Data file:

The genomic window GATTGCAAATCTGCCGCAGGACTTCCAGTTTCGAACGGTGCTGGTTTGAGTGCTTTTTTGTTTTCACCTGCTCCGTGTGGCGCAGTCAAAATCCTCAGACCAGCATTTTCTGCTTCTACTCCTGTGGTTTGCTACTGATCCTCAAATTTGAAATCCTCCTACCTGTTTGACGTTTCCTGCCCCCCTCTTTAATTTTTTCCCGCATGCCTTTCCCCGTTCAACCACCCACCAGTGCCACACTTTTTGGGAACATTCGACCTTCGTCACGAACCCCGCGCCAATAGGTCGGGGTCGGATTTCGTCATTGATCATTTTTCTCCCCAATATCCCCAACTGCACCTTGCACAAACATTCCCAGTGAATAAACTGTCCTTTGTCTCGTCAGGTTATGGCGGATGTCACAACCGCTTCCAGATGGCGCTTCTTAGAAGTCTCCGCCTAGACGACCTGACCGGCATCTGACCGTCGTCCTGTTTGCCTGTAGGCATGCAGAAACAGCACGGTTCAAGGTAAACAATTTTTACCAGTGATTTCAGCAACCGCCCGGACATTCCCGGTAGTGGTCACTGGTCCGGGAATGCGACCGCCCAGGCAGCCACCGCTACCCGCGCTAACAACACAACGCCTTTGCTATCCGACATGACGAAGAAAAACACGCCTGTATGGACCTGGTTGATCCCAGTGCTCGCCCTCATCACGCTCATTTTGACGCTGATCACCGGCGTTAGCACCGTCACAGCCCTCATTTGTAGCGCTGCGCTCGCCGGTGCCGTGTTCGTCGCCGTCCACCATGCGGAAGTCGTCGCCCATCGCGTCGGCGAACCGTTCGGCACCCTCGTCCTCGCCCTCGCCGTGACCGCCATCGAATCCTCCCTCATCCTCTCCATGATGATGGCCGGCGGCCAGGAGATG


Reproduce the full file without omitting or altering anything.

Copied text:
The genomic window GATTGCAAATCTGCCGCAGGACTTCCAGTTTCGAACGGTGCTGGTTTGAGTGCTTTTTTGTTTTCACCTGCTCCGTGTGGCGCAGTCAAAATCCTCAGACCAGCATTTTCTGCTTCTACTCCTGTGGTTTGCTACTGATCCTCAAATTTGAAATCCTCCTACCTGTTTGACGTTTCCTGCCCCCCTCTTTAATTTTTTCCCGCATGCCTTTCCCCGTTCAACCACCCACCAGTGCCACACTTTTTGGGAACATTCGACCTTCGTCACGAACCCCGCGCCAATAGGTCGGGGTCGGATTTCGTCATTGATCATTTTTCTCCCCAATATCCCCAACTGCACCTTGCACAAACATTCCCAGTGAATAAACTGTCCTTTGTCTCGTCAGGTTATGGCGGATGTCACAACCGCTTCCAGATGGCGCTTCTTAGAAGTCTCCGCCTAGACGACCTGACCGGCATCTGACCGTCGTCCTGTTTGCCTGTAGGCATGCAGAAACAGCACGGTTCAAGGTAAACAATTTTTACCAGTGATTTCAGCAACCGCCCGGACATTCCCGGTAGTGGTCACTGGTCCGGGAATGCGACCGCCCAGGCAGCCACCGCTACCCGCGCTAACAACACAACGCCTTTGCTATCCGACATGACGAAGAAAAACACGCCTGTATGGACCTGGTTGATCCCAGTGCTCGCCCTCATCACGCTCATTTTGACGCTGATCACCGGCGTTAGCACCGTCACAGCCCTCATTTGTAGCGCTGCGCTCGCCGGTGCCGTGTTCGTCGCCGTCCACCATGCGGAAGTCGTCGCCCATCGCGTCGGCGAACCGTTCGGCACCCTCGTCCTCGCCCTCGCCGTGACCGCCATCGAATCCTCCCTCATCCTCTCCATGATGATGGCCGGCGGCCAGGAGATG